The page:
- Be pro-life – opposed to anything that dehumanizes the other, such as racism, sexism, homophobia, capital punishment, violence, war, police brutality, lethal self-defense, and abortion as birth control.
- Identify and stand with the homeless, the addicted, the poor, the disenfranchised, the mentally ill, the elderly, the sick, the frail, the damaged, and the marginalized.
- Welcome the stranger, the immigrant, regardless of documentation or quota.
- Wash feet. My job is to love.
I’m not very good at it yet.
Unlike the tower builder or the military brass (see Luke 14:25-35), we cannot calculate the cost in advance.
If I surrender all to Christ, will He require me to give up my family? Liquidate all my assets and donate to the poor? Refuse to stand for a national flag or anthem? Refuse military service? Sacrifice my health? Radically change my career? Move to …?
Maybe. Maybe not.
But, Jesus’ point is that I must be willingto do anything, give up anything or anyone, go anywhere at God’s command.
But, how do I become willing?
First, I think, we seek God. We ask God to shine the light of the Holy Spirit into every crevice of our beings and show us what we are still holding on to. What can I not imagine giving up? Imaginatively, enter into the feeling of what it might be like to sell all you have and give to the poor, for example. God will, I think, show us what we are clinging to and help us release it (or her or him).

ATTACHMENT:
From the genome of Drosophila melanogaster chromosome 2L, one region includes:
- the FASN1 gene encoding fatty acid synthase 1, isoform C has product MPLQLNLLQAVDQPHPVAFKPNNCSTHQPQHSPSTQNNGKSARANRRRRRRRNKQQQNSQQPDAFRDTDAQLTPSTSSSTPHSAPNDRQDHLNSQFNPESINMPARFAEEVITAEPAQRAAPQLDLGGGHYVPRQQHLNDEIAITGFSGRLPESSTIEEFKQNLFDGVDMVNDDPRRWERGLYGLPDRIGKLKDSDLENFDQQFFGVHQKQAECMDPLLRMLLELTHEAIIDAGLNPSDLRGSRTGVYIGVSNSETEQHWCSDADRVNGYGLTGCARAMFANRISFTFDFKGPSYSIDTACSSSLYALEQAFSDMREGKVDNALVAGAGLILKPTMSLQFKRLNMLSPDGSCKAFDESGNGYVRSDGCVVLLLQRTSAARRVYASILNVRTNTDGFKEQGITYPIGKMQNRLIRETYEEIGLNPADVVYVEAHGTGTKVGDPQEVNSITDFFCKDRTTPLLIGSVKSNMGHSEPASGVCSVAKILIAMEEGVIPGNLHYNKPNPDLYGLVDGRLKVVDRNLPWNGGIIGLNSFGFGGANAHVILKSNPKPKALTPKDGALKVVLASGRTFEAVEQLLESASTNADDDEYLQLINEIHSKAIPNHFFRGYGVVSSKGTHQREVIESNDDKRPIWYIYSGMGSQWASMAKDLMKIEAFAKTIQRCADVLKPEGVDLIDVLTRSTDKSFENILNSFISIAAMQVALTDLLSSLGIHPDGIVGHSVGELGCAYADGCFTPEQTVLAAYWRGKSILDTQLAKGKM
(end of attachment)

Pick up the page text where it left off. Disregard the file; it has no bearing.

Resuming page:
I often pray, “Lord, make me willing. If I don’t really mean what I just said, make me mean it.”
Still, in my own life, I find a gap between my desire to be willing to radically forsake all and follow Jesus and actually doing it. What holds me back?
Two things, primarily.
- I am a coward. If I sacrificed everything, where would that leave me?
- I find it impossible (or nearly so) to radically follow Jesus apart from a group of like-minded people who have the same desire.
The cure for fear is God’s love. Perfect love casts out fear, scripture teaches me. The more I become immersed in God’s love, the more I become aware of how deep, wide, unconditional, eternal, and radically fierce God’s love is, the less I will fear.
Experientially learning God’s love is a journey, a pilgrimage.
Isolation is a problem for me. People keep telling me to be in community. If you live down the street from the Simple Way or The Meeting House or Woodland Hills church, trot over and join. I’m sure there are radical Jesus-followers here in the Bible belt who don’t blend discipleship with nationalism, militarism, and capitalism, but, as of today, I am having trouble finding more than a few of them.
Maybe that’s enough.
About Dr. Larry TaylorRadical Anabaptist Jesus Freak Red Letter Christian, sailor, thinker, pastor, teacher, chaplain, counselor, husband, father, grandfather
Posted on August 25, 2018, in apologetics, Bible, bodily resurrection, Christianity, Prayer, Spirituality, Theodicy and tagged Christianity, comfort, faith, good, grace, hospitality, Jesus, joy, love, New Testament, peace, progressive, service, shalom, simple life, social justice, thoughtful, truth, USA. Bookmark the permalink. 1 Comment.